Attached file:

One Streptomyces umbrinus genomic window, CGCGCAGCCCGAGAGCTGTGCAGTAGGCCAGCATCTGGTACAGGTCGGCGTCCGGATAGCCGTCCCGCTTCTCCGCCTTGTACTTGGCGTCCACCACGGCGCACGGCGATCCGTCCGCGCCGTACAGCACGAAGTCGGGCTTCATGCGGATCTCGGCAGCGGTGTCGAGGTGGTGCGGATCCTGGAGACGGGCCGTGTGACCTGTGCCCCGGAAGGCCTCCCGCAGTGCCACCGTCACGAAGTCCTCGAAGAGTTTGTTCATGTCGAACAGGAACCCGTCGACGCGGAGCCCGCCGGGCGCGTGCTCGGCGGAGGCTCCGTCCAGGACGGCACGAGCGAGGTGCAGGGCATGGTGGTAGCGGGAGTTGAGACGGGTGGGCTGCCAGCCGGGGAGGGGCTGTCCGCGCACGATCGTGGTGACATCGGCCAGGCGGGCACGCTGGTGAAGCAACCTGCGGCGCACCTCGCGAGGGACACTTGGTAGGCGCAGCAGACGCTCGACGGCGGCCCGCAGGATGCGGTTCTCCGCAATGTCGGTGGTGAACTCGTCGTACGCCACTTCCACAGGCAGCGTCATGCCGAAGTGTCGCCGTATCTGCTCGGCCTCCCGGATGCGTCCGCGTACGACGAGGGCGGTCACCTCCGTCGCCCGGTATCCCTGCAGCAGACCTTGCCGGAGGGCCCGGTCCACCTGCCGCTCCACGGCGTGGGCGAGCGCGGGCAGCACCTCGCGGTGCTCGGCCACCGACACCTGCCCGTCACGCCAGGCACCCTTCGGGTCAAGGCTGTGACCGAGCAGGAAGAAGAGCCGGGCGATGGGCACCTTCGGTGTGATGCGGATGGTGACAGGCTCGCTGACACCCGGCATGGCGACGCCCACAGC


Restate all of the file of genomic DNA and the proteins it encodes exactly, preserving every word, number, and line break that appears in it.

One Streptomyces umbrinus genomic window, CGCGCAGCCCGAGAGCTGTGCAGTAGGCCAGCATCTGGTACAGGTCGGCGTCCGGATAGCCGTCCCGCTTCTCCGCCTTGTACTTGGCGTCCACCACGGCGCACGGCGATCCGTCCGCGCCGTACAGCACGAAGTCGGGCTTCATGCGGATCTCGGCAGCGGTGTCGAGGTGGTGCGGATCCTGGAGACGGGCCGTGTGACCTGTGCCCCGGAAGGCCTCCCGCAGTGCCACCGTCACGAAGTCCTCGAAGAGTTTGTTCATGTCGAACAGGAACCCGTCGACGCGGAGCCCGCCGGGCGCGTGCTCGGCGGAGGCTCCGTCCAGGACGGCACGAGCGAGGTGCAGGGCATGGTGGTAGCGGGAGTTGAGACGGGTGGGCTGCCAGCCGGGGAGGGGCTGTCCGCGCACGATCGTGGTGACATCGGCCAGGCGGGCACGCTGGTGAAGCAACCTGCGGCGCACCTCGCGAGGGACACTTGGTAGGCGCAGCAGACGCTCGACGGCGGCCCGCAGGATGCGGTTCTCCGCAATGTCGGTGGTGAACTCGTCGTACGCCACTTCCACAGGCAGCGTCATGCCGAAGTGTCGCCGTATCTGCTCGGCCTCCCGGATGCGTCCGCGTACGACGAGGGCGGTCACCTCCGTCGCCCGGTATCCCTGCAGCAGACCTTGCCGGAGGGCCCGGTCCACCTGCCGCTCCACGGCGTGGGCGAGCGCGGGCAGCACCTCGCGGTGCTCGGCCACCGACACCTGCCCGTCACGCCAGGCACCCTTCGGGTCAAGGCTGTGACCGAGCAGGAAGAAGAGCCGGGCGATGGGCACCTTCGGTGTGATGCGGATGGTGACAGGCTCGCTGACACCCGGCATGGCGACGCCCACAGC